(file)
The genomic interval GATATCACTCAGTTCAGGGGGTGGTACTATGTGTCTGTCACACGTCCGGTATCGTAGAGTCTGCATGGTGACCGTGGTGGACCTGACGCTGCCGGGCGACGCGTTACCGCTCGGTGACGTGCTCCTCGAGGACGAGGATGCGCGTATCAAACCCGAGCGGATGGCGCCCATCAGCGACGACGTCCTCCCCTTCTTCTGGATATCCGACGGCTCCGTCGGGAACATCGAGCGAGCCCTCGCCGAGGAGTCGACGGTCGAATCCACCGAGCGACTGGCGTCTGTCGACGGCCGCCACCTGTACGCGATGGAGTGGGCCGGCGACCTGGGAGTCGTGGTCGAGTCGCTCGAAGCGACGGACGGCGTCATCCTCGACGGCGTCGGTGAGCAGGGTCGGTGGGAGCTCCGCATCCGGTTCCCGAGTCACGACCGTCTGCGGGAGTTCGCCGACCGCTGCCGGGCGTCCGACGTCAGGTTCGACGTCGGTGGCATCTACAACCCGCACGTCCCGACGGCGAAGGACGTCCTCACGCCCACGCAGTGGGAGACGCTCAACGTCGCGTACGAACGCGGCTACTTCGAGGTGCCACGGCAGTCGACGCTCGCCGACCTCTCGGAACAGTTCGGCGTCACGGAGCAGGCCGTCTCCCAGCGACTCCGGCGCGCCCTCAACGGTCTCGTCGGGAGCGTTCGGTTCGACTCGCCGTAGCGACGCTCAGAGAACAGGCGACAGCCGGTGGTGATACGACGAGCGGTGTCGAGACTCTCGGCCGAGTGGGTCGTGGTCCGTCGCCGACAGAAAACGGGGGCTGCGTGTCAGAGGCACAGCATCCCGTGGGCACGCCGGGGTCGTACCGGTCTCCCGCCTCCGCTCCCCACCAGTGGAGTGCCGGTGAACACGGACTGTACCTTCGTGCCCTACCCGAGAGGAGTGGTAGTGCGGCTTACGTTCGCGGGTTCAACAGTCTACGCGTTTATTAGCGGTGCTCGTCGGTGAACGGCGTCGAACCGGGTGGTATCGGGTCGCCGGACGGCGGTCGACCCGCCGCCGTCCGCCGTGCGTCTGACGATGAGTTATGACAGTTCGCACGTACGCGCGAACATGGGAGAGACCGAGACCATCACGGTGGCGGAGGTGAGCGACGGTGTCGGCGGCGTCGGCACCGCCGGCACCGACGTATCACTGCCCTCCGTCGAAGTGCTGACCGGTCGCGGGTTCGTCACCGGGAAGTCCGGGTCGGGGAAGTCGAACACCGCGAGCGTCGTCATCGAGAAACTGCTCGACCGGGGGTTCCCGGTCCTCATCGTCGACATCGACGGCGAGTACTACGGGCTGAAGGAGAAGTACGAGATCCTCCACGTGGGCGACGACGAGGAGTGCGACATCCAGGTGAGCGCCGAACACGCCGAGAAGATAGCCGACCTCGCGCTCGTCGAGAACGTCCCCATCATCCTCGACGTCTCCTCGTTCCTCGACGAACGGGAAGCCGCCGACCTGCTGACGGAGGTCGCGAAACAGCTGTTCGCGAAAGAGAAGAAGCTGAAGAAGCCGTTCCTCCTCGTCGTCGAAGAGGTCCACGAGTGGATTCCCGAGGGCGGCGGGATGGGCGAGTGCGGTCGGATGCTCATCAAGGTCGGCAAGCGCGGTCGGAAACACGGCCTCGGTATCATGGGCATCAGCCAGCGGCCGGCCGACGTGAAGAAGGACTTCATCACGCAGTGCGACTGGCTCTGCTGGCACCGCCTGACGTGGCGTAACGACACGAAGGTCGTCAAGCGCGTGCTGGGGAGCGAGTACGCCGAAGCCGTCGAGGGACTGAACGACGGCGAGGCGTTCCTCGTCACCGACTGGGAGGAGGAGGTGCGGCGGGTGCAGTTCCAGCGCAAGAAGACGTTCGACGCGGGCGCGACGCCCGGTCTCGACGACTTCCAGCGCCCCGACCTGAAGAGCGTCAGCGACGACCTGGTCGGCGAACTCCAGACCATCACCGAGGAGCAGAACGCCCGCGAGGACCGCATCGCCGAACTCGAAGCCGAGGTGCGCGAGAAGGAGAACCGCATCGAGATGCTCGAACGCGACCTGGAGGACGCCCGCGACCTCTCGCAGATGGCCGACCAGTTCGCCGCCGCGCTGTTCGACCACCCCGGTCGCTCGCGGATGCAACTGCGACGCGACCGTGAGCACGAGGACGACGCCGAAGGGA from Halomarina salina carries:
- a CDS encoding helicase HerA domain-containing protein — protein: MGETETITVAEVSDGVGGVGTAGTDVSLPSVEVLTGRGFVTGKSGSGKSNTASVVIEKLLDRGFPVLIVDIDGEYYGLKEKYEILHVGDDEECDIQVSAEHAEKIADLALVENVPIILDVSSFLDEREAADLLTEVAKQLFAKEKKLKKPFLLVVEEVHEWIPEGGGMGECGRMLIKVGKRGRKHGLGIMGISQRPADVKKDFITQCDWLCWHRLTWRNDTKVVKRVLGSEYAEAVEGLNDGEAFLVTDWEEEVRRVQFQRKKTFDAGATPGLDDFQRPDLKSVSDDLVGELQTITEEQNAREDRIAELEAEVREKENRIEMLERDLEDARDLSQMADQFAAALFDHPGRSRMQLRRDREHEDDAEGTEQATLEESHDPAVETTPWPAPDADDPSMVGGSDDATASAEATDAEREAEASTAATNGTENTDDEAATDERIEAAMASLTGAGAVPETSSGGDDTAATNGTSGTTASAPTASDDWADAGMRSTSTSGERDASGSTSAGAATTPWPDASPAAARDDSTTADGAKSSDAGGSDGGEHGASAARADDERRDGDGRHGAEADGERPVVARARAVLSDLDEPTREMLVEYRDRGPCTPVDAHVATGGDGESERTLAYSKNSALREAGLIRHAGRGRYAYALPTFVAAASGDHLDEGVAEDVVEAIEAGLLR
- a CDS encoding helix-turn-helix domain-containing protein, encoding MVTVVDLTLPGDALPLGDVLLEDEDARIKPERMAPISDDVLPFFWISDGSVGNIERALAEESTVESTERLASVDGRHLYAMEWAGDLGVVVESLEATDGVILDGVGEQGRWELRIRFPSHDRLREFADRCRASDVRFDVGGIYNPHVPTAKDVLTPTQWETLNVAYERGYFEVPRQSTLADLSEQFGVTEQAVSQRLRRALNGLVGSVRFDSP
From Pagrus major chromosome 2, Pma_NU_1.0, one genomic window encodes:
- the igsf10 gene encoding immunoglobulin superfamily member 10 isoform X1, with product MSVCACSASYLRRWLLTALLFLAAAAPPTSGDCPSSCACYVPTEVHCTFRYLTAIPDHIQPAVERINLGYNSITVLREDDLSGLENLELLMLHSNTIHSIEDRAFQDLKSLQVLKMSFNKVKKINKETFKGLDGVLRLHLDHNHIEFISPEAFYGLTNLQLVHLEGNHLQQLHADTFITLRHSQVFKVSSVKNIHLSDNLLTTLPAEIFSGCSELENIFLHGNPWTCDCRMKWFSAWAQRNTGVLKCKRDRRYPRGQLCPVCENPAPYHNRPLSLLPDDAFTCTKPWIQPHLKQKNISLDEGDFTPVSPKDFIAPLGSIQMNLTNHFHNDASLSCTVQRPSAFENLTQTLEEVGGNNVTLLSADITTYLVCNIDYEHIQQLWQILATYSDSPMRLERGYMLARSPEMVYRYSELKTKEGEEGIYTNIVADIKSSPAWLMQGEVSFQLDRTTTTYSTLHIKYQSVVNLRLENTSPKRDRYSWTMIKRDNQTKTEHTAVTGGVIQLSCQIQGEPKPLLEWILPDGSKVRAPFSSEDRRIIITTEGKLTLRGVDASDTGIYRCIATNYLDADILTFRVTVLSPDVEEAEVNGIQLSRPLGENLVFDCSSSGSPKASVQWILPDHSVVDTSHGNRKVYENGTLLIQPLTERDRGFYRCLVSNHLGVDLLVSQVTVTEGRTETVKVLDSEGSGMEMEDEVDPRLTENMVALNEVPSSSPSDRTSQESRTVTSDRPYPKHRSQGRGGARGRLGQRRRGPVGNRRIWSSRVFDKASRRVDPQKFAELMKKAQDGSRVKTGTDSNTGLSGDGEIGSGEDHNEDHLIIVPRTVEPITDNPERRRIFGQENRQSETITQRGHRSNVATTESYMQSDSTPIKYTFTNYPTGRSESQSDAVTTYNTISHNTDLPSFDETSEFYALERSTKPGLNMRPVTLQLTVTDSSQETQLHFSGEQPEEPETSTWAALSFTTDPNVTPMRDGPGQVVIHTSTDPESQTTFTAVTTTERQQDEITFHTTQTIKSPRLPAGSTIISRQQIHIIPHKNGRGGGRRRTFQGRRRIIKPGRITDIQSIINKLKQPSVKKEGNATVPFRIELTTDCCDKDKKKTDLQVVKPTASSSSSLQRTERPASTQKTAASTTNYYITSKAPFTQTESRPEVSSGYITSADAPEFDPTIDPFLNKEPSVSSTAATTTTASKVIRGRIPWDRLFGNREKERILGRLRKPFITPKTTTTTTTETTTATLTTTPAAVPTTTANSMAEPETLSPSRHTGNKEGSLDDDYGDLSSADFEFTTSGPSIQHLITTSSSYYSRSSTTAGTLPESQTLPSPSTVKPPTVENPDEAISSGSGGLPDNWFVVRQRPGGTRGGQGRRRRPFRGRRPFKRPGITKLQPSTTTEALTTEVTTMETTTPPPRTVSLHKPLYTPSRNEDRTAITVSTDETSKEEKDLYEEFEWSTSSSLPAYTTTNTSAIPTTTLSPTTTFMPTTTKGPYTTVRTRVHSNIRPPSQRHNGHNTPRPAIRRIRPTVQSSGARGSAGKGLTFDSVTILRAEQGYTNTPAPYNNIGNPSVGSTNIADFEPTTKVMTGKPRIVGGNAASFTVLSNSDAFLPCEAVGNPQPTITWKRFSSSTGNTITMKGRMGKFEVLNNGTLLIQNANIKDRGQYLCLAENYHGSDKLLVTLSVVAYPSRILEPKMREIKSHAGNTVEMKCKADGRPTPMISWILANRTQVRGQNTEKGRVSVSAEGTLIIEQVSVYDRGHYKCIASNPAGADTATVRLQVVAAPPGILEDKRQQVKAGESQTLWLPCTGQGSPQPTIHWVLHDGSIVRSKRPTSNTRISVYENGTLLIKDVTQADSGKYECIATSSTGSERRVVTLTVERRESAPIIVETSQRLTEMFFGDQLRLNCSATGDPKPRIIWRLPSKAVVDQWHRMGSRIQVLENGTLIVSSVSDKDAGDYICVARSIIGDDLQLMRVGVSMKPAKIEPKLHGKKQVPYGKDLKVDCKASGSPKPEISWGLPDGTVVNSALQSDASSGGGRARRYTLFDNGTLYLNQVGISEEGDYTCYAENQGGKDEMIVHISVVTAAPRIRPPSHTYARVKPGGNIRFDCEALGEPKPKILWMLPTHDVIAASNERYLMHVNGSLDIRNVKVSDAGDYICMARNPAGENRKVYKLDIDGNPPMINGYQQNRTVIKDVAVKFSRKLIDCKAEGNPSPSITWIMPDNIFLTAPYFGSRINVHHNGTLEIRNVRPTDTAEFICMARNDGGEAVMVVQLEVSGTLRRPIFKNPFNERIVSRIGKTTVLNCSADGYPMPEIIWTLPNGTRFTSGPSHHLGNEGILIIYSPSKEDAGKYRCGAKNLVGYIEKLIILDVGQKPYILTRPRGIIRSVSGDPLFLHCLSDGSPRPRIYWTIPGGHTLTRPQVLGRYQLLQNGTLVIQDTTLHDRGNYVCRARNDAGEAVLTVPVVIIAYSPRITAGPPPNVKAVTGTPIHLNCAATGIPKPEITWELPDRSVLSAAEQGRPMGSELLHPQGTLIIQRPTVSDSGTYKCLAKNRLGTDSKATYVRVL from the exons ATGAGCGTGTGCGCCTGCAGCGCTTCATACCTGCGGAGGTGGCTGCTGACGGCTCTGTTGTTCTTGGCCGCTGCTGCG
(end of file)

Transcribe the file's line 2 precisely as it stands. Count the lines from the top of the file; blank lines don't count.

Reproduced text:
- a CDS encoding helicase HerA domain-containing protein — protein: MGETETITVAEVSDGVGGVGTAGTDVSLPSVEVLTGRGFVTGKSGSGKSNTASVVIEKLLDRGFPVLIVDIDGEYYGLKEKYEILHVGDDEECDIQVSAEHAEKIADLALVENVPIILDVSSFLDEREAADLLTEVAKQLFAKEKKLKKPFLLVVEEVHEWIPEGGGMGECGRMLIKVGKRGRKHGLGIMGISQRPADVKKDFITQCDWLCWHRLTWRNDTKVVKRVLGSEYAEAVEGLNDGEAFLVTDWEEEVRRVQFQRKKTFDAGATPGLDDFQRPDLKSVSDDLVGELQTITEEQNAREDRIAELEAEVREKENRIEMLERDLEDARDLSQMADQFAAALFDHPGRSRMQLRRDREHEDDAEGTEQATLEESHDPAVETTPWPAPDADDPSMVGGSDDATASAEATDAEREAEASTAATNGTENTDDEAATDERIEAAMASLTGAGAVPETSSGGDDTAATNGTSGTTASAPTASDDWADAGMRSTSTSGERDASGSTSAGAATTPWPDASPAAARDDSTTADGAKSSDAGGSDGGEHGASAARADDERRDGDGRHGAEADGERPVVARARAVLSDLDEPTREMLVEYRDRGPCTPVDAHVATGGDGESERTLAYSKNSALREAGLIRHAGRGRYAYALPTFVAAASGDHLDEGVAEDVVEAIEAGLLR